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The Right Fuel For The Job

Spring is just around the corner and you know what that means, it’s time to break out the machines!

Firing up the equipment for the first time of the season is always exciting but you need to make sure you do it the right way. Part of the de-winterizing process is stocking up on the right type of fuel for the machines you are working with. Here are is a general guide for the best fuel types for the two main lawn maintenance machines in most people’s garages.

Lawn Mower - Most lawn mowers are 4 stroke engines and require fresh unleaded gasoline with an octane rating of 87 or higher. You can use gas with ethanol, but more than 10 percent ethanol is typically not recommended. Mowers with two-stroke engines use that same type of gas, but with the addition of a high-quality two-cycle engine oil.

Weed Trimmer – Many string trimmers run with a 2-stroke engine. Two-stroke (or 2-cycle) engines require a mixture of fuel and oil be added to the fuel tank. This mixture results in both engine combustion and lubrication. Operating a 2-Stroke engine on gasoline alone will result in engine failure.

In this article we are going to focus on the basics of fuel maintenance for your machines and the different mixed fuel ratios.

When feeding your lawn mower with gas it is pretty much a no brainer, you run to the fuel pump and fill your SureCan gas can with the right gas and octane rating that the manufacturer prefers you to put in there. We recommend that you use a higher octane level.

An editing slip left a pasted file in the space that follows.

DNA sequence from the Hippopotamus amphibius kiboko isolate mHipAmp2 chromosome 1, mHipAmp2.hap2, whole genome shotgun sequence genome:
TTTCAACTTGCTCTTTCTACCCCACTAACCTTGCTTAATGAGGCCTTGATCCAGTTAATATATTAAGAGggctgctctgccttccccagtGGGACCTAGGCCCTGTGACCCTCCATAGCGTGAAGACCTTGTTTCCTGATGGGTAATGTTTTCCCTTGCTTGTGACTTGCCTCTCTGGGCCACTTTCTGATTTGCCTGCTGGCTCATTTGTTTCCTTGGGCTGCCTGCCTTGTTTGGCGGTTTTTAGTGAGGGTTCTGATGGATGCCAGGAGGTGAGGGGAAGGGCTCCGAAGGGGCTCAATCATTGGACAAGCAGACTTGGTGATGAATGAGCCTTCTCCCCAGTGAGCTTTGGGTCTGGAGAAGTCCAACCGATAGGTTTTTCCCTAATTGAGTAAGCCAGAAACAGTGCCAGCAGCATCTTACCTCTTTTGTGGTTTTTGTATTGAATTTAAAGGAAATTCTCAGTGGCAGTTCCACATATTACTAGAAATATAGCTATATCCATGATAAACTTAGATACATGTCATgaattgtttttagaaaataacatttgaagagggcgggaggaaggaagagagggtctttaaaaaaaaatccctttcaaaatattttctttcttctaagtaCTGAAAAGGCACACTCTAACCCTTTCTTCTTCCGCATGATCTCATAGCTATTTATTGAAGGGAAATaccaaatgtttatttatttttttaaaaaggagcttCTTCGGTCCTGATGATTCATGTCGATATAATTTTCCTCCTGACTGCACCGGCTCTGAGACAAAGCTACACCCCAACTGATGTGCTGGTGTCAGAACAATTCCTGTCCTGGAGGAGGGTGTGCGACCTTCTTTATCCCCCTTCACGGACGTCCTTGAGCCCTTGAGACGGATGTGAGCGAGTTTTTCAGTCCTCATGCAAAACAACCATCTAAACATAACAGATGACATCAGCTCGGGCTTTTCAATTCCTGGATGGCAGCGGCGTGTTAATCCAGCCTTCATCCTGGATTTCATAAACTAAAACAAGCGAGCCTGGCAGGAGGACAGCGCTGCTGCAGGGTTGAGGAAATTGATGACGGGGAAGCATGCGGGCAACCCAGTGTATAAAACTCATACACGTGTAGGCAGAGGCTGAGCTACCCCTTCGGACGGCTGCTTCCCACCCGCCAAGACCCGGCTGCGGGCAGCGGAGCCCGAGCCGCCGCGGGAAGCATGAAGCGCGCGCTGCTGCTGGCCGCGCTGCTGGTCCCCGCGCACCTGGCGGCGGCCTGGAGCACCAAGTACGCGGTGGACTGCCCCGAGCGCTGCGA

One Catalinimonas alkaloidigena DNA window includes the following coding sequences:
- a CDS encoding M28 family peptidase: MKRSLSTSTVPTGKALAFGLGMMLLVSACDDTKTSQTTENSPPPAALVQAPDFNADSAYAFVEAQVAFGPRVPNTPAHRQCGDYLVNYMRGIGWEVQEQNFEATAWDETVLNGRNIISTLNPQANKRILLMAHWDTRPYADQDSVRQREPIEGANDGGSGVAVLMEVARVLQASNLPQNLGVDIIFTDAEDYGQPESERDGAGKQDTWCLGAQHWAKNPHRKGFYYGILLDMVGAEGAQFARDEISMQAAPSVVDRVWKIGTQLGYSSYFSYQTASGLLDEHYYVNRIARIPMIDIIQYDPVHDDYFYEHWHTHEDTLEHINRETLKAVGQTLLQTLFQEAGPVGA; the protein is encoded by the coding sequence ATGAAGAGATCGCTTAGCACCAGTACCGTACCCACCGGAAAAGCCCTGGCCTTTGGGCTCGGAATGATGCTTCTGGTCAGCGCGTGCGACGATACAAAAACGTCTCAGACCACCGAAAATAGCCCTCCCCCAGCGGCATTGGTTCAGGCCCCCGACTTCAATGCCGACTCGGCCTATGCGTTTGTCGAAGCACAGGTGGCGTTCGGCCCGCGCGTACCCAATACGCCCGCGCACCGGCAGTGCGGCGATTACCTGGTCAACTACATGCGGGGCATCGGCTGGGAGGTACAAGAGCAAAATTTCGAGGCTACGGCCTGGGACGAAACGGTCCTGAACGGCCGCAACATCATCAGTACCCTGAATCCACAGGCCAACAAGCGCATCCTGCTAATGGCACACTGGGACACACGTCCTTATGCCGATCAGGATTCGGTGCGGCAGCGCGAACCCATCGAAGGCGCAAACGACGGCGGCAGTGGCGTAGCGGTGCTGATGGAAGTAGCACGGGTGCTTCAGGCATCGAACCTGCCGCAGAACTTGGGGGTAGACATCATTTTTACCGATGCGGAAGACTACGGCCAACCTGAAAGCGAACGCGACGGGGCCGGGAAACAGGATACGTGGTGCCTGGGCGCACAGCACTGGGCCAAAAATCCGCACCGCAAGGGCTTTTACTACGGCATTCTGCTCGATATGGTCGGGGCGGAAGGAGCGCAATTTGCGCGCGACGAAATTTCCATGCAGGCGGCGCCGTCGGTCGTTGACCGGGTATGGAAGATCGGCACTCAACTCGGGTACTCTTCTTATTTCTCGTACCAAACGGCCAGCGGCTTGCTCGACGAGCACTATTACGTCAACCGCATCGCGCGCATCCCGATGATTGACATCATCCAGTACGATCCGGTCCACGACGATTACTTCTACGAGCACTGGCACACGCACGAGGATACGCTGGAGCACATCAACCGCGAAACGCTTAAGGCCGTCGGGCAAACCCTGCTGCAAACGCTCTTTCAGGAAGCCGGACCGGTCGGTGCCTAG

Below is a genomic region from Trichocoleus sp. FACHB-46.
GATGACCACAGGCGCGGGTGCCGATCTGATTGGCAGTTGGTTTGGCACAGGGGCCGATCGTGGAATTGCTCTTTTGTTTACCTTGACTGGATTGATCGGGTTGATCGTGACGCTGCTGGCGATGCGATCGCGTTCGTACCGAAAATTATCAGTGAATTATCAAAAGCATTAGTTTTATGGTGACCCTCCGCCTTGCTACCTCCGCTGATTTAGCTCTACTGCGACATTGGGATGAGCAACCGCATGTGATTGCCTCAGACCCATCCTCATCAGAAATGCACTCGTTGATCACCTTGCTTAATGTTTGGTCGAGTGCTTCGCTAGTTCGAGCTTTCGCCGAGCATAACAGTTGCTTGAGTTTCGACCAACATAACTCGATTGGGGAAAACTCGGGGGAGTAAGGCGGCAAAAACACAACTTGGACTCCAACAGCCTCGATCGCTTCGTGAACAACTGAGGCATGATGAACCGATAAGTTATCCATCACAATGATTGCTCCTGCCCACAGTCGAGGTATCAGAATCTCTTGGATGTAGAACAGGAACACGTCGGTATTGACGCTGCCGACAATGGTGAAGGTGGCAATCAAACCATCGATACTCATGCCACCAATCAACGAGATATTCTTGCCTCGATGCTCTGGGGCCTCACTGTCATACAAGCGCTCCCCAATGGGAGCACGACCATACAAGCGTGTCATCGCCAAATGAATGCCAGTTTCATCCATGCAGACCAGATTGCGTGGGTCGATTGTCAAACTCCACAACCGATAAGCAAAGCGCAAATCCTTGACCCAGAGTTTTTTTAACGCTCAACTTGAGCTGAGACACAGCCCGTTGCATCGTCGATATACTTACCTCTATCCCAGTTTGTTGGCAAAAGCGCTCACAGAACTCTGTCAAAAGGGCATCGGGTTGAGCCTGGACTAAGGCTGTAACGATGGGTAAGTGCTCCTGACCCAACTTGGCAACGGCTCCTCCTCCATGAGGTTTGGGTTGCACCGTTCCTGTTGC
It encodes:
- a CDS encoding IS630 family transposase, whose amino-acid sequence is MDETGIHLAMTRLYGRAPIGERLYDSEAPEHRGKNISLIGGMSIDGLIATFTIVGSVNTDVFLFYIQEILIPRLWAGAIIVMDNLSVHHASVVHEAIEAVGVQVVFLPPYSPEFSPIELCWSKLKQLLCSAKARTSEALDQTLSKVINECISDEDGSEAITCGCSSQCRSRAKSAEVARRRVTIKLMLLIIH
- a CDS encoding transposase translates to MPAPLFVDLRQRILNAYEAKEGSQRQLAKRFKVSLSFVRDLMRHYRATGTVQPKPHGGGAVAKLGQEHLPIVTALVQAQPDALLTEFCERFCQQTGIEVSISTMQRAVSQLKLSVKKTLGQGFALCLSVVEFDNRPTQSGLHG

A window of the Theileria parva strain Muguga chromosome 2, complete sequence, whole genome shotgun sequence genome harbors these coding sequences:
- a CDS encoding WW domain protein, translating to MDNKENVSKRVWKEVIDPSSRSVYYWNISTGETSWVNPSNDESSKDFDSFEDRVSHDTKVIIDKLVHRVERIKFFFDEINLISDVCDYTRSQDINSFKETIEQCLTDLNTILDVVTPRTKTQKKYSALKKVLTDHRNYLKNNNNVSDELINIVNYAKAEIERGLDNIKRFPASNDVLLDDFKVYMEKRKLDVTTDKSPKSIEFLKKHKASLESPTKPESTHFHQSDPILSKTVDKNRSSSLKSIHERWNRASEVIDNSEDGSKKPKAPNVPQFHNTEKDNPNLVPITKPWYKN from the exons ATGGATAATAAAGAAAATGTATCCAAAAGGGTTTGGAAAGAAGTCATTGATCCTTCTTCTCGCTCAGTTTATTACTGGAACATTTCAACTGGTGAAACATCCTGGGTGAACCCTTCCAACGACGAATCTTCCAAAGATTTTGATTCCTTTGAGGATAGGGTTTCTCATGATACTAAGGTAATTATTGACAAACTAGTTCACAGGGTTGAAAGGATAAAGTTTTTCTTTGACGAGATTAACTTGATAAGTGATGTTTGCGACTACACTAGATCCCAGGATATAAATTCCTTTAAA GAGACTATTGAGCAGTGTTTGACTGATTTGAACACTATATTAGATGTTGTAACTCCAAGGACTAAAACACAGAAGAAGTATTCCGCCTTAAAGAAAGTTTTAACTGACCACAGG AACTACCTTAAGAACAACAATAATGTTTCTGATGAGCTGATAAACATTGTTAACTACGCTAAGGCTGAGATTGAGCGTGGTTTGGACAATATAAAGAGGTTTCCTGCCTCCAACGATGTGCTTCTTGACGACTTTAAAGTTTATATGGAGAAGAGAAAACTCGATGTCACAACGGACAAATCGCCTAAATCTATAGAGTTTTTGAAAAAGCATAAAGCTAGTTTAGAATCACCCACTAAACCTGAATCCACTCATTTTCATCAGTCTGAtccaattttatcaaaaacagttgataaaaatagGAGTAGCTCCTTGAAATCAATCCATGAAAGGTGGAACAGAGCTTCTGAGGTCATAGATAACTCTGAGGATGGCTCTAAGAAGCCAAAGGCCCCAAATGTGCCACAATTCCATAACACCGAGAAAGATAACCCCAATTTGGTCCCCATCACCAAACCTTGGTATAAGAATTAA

Smaller machines like your weed trimmer are a different story. As mentioned previously these machines require a gas and oil mixture, but the trick is how much oil do you add to the gas for a proper mixed ratio? To help explain it a little better we went over to our friends at MTD Products and this is what they recommend.

What is the gas-to-oil mix ratio for a two-cycle engine on a hand held product?

For two-cycle handheld equipment manufactured prior to 2003: Use a 32:1 gasoline to oil ratio. One gallon of gasoline combined with 4 oz of two-cycle engine oil. If you are in the state of California, use a 2-cycle oil mix ratio of 40:1.

For two-cycle handheld equipment manufactured after 2002: Use a 40:1 two-cycle oil mix ratio. One gallon of gasoline combined with 3.2 oz of two-cycle engine oil.

Unsure of the age of your equipment? Use the 40:1 mixture. All of our handheld two-cycle units can operate on a 40:1 two-cycle oil mix ratio.

Refer to the chart below to make sure you're using the correct 2-cycle fuel and oil mixture

When you are ready to mix your fuels it is recommended that you pour the oil into the gas can first and then add the gasoline. Close the cap on the gas can and then shake it up to make sure the oil has properly mixed with the fuel.

When storing Gas & Oil Mixtures You should never store your fuel for more than three months. When using fuel that has been stored for any amount of time, shake the mixture in the canister before fueling your machine.

We also recommend using a fuel stabilizer which works by slowing the oxidation process of gasoline. It helps keep heavier compounds in solution and allows the fuel to absorb some of the moisture that forms in a tank instead of separating into layers. Most fuel stabilizers protect fuel for 12 to 15 months.

Now go get ready to FEED YOUR MACHINES!


We would love to hear your story about how the SureCan has helped make your life a little bit easier. Each month we will feature a new SureCan Story, please submit yours by emailing us at and don't forget to include pictures!

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